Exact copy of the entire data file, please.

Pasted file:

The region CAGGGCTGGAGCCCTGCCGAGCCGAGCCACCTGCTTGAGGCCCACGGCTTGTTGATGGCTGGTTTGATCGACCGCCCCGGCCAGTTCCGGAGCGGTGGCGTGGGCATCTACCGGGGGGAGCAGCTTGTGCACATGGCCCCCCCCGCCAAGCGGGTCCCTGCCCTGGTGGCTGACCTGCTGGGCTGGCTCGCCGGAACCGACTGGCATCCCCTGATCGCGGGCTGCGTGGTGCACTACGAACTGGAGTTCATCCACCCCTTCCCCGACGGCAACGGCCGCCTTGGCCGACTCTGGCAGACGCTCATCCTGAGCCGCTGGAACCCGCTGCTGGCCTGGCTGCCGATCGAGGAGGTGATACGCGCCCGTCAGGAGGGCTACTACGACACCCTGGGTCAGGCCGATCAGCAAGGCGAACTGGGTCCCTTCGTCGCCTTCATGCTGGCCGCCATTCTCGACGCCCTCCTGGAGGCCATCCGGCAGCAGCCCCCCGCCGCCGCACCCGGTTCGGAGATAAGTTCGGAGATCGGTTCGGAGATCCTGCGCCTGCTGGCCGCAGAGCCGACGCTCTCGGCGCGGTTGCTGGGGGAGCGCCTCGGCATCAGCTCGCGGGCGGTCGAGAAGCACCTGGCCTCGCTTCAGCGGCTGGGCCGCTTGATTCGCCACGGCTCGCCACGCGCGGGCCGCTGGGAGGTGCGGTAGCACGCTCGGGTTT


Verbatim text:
The region CAGGGCTGGAGCCCTGCCGAGCCGAGCCACCTGCTTGAGGCCCACGGCTTGTTGATGGCTGGTTTGATCGACCGCCCCGGCCAGTTCCGGAGCGGTGGCGTGGGCATCTACCGGGGGGAGCAGCTTGTGCACATGGCCCCCCCCGCCAAGCGGGTCCCTGCCCTGGTGGCTGACCTGCTGGGCTGGCTCGCCGGAACCGACTGGCATCCCCTGATCGCGGGCTGCGTGGTGCACTACGAACTGGAGTTCATCCACCCCTTCCCCGACGGCAACGGCCGCCTTGGCCGACTCTGGCAGACGCTCATCCTGAGCCGCTGGAACCCGCTGCTGGCCTGGCTGCCGATCGAGGAGGTGATACGCGCCCGTCAGGAGGGCTACTACGACACCCTGGGTCAGGCCGATCAGCAAGGCGAACTGGGTCCCTTCGTCGCCTTCATGCTGGCCGCCATTCTCGACGCCCTCCTGGAGGCCATCCGGCAGCAGCCCCCCGCCGCCGCACCCGGTTCGGAGATAAGTTCGGAGATCGGTTCGGAGATCCTGCGCCTGCTGGCCGCAGAGCCGACGCTCTCGGCGCGGTTGCTGGGGGAGCGCCTCGGCATCAGCTCGCGGGCGGTCGAGAAGCACCTGGCCTCGCTTCAGCGGCTGGGCCGCTTGATTCGCCACGGCTCGCCACGCGCGGGCCGCTGGGAGGTGCGGTAGCACGCTCGGGTTT